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MOSCOW: A rushed transition away from fossil fuels risks driving electricity prices higher, a senior Russian official said on Wednesday, responding to German government comments that an EU carbon tax may make renewables more attractive in Russia.

Russian Deputy Energy Minister Pavel Snikkars said Russia was ready to support global efforts against the negative consequences of climate change but said any push to renewables should be gradual.

“We are not ready for sharp price volatility in the electric power sector, that’s why we will act more gradually in the renewables part,” he told Reuters in a written reply.

Some sceptics of a rapid shift to renewable energy say that falling investment in fossil fuel supplies will lead to higher prices. Supporters say renewables will provide cheaper power.

Russia’s exports of commodities and power to Europe have been in the spotlight because of winter price rises and disputes about supply, at a time when relations between Moscow and the West are at their worst since the Cold War over Ukraine.

German Foreign Minister Annalena Baerbock told the Funke newspaper group over the weekend she expected the European Union’s proposed carbon border tax to encourage a switch to renewable energies in Russia.

She said it would be “a blessing” to work jointly with Russia on green energy. Baerbock has in the past said Moscow uses energy prices to “blackmail” Europe, which receives around a third of its gas from Russia.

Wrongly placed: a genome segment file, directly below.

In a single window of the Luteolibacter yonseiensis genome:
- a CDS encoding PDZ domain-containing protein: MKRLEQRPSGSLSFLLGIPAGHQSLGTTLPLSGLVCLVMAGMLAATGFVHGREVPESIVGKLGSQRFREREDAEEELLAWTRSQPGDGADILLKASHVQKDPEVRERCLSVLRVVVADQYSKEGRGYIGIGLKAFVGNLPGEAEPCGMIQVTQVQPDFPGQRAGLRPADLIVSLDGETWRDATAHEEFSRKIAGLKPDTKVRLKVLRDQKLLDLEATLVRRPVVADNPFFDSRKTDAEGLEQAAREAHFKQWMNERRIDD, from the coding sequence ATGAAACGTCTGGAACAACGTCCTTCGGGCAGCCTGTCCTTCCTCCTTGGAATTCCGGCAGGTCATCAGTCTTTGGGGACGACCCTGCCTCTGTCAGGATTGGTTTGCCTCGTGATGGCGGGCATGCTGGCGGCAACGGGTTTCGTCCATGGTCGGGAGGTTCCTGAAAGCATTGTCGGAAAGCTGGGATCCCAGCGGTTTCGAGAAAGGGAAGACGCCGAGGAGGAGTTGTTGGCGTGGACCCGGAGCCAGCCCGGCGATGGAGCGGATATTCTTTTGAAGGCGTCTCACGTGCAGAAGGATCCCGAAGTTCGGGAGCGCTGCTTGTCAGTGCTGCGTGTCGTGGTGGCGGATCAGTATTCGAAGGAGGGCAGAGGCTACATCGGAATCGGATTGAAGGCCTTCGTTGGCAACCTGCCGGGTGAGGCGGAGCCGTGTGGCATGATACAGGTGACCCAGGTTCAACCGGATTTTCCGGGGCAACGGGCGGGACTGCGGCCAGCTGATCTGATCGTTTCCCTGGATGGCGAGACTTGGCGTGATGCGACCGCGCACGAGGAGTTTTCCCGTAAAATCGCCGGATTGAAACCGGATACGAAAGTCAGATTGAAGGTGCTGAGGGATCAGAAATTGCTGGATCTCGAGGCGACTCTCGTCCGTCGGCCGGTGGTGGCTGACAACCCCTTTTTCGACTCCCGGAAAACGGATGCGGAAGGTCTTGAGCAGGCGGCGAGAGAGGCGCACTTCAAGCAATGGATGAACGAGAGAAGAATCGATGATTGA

Russian state power utility Inter RAO expects its electricity exports to double in 2021 to more than 21 billion kilowatt hours.


In July, the EU proposed a CO2 tariff on imports of polluting goods to the trading bloc from 2026. That would make some companies pay a border tax on carbon-intensive products including electricity, steel and aluminium.

Such a tax is likely to hit Russia the hardest, according to a joint study by two European climate think tanks.

Alexandra Panina, a board member at Inter RAO, which exports to Finland and the Baltic states, said the company was closely watching how the proposed tax developed and was optimistic about joint cooperation with the EU on green energy.

Panina said Inter RAO was currently facing obstacles in supplying low-carbon and cheap power to the region and that the tax could drive inflation in Europe.

Eurozone inflation hit a record 5.1% in January from a year earlier.

“Introduction of a carbon border tax would speed up inflation, which beat multi-year records last year, and would lead to an additional rise of prices to all the goods in the EU,” she said, predicting exporters would pass costs to consumers.


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